How to Ensure Good Performance for Your Website

Keep your content on a leash 

As a site owner, the biggest thing you have control over is content, so generally keeping content to a minimum is the goal. Content in this case mostly refers to images, videos, audio files, and can also refer to text in relation to page design. 

Each piece of content on your website is connected to code on the back end of your website. When you have too many content elements on a page, the html, css and javascript that needs to be loaded each time that page is displayed will affect the score of that page. Pages with more minimalistic or simple design can get by with adding text a little more freely since the text won’t translate to more complex html code. This is why it is very important that the content that is going into a page is meaningful and not just there to take up space. 

A good thing to keep in mind for a homepage, for instance, is to arrange content into quick and short bites of information. Each of these sections can then point the user to another page where you have expanded on the information provided. 

Also, the home page does not need to have bites of information for every single piece of content on the rest of the site. The homepage should be a hub of information that directs the user to the most important locations on the rest of the site. For example, it is fine to highlight a current campaign or product on the homepage, but don’t try to include every campaign or product (or even a few). Instead, choose the most relevant one that you want to get attention for and put it on the homepage. Then you can easily provide a link to the page where the rest of the information can be found.

Keep images in check

Images are great content to have on your site since they engage your audience and make your website more interesting. Unfortunately, images are also one of the biggest hits in performance we see on websites time and time again. Here are a few key points to always keep in mind: 

  • If the image does not need transparency make it a JPG not a PNG. This also applies to images that go above a colored background with no patterns. It is better to include the colored background as part of the image instead of using a transparent background. This is even more true if the colored background isn't going to change regularly. Even in cases where the color will need to change, you should think about just modifying the image to be updated with the background. 

  • When possible, export the image at a desired quality. We use imagify to programmatically optimize images but in many cases you can optimize it further by doing it manually. If you have an in-house designer they should be able to provide optimized images. Never export images at 300dpi resolution.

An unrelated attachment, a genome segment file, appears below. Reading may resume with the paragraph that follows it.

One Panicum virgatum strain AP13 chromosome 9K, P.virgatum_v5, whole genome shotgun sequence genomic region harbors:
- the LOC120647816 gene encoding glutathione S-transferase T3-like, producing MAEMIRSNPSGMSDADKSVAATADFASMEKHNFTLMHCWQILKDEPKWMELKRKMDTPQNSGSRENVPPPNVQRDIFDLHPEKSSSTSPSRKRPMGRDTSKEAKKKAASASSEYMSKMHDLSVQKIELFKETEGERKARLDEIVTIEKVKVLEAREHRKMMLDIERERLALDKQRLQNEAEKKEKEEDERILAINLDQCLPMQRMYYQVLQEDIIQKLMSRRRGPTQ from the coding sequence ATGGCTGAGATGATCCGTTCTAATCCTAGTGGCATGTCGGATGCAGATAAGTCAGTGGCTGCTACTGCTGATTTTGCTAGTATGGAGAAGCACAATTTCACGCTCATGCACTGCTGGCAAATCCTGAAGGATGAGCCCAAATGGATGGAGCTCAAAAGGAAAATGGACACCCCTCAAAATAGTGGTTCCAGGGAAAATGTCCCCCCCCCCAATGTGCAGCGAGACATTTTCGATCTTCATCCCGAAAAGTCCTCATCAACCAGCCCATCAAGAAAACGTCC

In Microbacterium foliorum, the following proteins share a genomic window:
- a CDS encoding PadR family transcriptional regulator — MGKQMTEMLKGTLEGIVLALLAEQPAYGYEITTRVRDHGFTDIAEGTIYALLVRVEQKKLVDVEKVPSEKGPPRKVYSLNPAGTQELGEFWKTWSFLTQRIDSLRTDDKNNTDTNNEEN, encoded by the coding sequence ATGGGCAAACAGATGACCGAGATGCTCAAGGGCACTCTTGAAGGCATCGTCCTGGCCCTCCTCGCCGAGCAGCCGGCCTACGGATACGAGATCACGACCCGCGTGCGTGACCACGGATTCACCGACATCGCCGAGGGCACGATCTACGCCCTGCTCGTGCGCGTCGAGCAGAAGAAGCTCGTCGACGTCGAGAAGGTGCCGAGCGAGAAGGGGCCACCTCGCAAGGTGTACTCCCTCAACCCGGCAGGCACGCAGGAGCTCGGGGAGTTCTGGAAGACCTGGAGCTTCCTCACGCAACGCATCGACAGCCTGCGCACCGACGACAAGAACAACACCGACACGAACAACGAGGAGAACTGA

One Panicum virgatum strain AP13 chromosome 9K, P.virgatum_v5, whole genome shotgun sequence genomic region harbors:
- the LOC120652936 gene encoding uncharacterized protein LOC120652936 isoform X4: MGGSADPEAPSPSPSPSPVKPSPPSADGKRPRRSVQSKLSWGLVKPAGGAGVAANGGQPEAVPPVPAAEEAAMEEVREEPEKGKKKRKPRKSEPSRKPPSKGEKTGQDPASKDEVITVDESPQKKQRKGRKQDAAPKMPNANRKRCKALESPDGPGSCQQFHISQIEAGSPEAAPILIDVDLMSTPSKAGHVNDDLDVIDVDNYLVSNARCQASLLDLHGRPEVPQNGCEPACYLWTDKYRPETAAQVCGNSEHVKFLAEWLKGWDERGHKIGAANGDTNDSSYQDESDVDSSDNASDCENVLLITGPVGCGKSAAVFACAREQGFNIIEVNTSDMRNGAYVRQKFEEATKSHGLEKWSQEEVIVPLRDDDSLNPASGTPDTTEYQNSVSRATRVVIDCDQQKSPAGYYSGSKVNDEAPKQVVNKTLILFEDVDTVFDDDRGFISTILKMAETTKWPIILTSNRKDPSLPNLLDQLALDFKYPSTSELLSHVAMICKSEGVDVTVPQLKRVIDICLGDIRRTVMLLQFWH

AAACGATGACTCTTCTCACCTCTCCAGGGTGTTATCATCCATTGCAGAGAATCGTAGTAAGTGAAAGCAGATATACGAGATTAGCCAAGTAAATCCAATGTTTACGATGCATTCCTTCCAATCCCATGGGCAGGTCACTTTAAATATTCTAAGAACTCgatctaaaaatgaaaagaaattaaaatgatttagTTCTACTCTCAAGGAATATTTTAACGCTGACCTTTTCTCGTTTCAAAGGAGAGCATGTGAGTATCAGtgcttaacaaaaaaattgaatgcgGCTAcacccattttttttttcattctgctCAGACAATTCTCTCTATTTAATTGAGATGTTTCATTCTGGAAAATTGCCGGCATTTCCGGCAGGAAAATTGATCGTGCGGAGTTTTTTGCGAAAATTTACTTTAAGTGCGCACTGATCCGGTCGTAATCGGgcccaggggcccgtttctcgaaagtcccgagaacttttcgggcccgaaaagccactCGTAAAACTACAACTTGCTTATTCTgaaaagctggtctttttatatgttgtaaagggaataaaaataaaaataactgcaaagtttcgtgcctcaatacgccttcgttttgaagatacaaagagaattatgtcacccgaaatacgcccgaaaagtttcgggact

• Use an SVG image for the logo. 

  • Avoid making images larger than they need to be. Most images that go on sliders or hero or header sections don't need to be larger than 2000 pixels wide. Images used within the body of the page can be even smaller. Most inline images don't need to be larger than 300-400 pixels wide.

What about videos and audio files?

Very good question. As a general rule it is best not to load videos or audio files directly from the website server, instead think about using a third party video host. YouTube and Vimeo are great solutions to host videos. Hosting and distributing videos is what they do and they know how to do it best! Not to mention the extra discoverability of your video if you choose to make it public. If you prefer to only allow users to see your videos on your website, these services allow you to make your videos private instead. There are similar solutions for audio files. There are even specific solutions for podcast style audio and video files. 

That being said, since these audio files and videos are still going to be embedded on the site, it is important to keep them to a minimum. A few videos on a homepage is fine, even in a carousel. If you need to display more, think about having a separate section on the website where the videos can live together. The video page you create should be paginated so that content files can load in manageable chunks instead of slowing down the page by loading all at once. 

Finally avoid using multiple third party services for similar purposes unless absolutely necessary. For instance, YouTube and Vimeo both do the same thing, and each uses their own code to do it. Using both is going to load extra assets css and javascript on the site, which will negatively affect performance.

Beware of Plugins

Plugins can be great tools to perform cool stuff on our websites. They can also add a lot of bloat to a website. It's important to use plugins only where it matters. You should also avoid plugins that offer a lot of extra features you aren’t planning to use since the code for those features will load with the page even if you aren’t using them. Plugins can also be a bit of a risk if they are poorly written or maintained. Always feel free to consult an expert before installing a plugin. ( Hi! We are Cornershop and we are always glad to help!)

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